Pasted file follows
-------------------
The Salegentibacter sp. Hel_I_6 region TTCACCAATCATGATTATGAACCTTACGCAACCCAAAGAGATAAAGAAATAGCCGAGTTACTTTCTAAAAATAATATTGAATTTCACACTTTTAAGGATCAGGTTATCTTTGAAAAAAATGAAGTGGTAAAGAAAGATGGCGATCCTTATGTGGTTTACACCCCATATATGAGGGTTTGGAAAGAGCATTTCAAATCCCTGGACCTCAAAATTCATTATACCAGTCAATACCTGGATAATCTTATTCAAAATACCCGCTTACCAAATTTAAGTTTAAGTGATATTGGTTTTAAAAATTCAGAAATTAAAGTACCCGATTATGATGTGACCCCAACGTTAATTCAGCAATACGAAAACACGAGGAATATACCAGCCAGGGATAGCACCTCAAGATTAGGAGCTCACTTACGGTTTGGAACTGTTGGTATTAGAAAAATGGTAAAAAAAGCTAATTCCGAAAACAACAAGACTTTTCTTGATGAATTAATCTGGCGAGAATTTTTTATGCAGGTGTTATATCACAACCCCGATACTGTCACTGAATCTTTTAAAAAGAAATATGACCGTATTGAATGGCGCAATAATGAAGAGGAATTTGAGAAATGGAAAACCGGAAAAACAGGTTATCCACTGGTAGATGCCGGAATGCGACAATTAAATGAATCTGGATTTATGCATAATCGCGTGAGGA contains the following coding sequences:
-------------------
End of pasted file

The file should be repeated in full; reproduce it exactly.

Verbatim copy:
The Salegentibacter sp. Hel_I_6 region TTCACCAATCATGATTATGAACCTTACGCAACCCAAAGAGATAAAGAAATAGCCGAGTTACTTTCTAAAAATAATATTGAATTTCACACTTTTAAGGATCAGGTTATCTTTGAAAAAAATGAAGTGGTAAAGAAAGATGGCGATCCTTATGTGGTTTACACCCCATATATGAGGGTTTGGAAAGAGCATTTCAAATCCCTGGACCTCAAAATTCATTATACCAGTCAATACCTGGATAATCTTATTCAAAATACCCGCTTACCAAATTTAAGTTTAAGTGATATTGGTTTTAAAAATTCAGAAATTAAAGTACCCGATTATGATGTGACCCCAACGTTAATTCAGCAATACGAAAACACGAGGAATATACCAGCCAGGGATAGCACCTCAAGATTAGGAGCTCACTTACGGTTTGGAACTGTTGGTATTAGAAAAATGGTAAAAAAAGCTAATTCCGAAAACAACAAGACTTTTCTTGATGAATTAATCTGGCGAGAATTTTTTATGCAGGTGTTATATCACAACCCCGATACTGTCACTGAATCTTTTAAAAAGAAATATGACCGTATTGAATGGCGCAATAATGAAGAGGAATTTGAGAAATGGAAAACCGGAAAAACAGGTTATCCACTGGTAGATGCCGGAATGCGACAATTAAATGAATCTGGATTTATGCATAATCGCGTGAGGA contains the following coding sequences: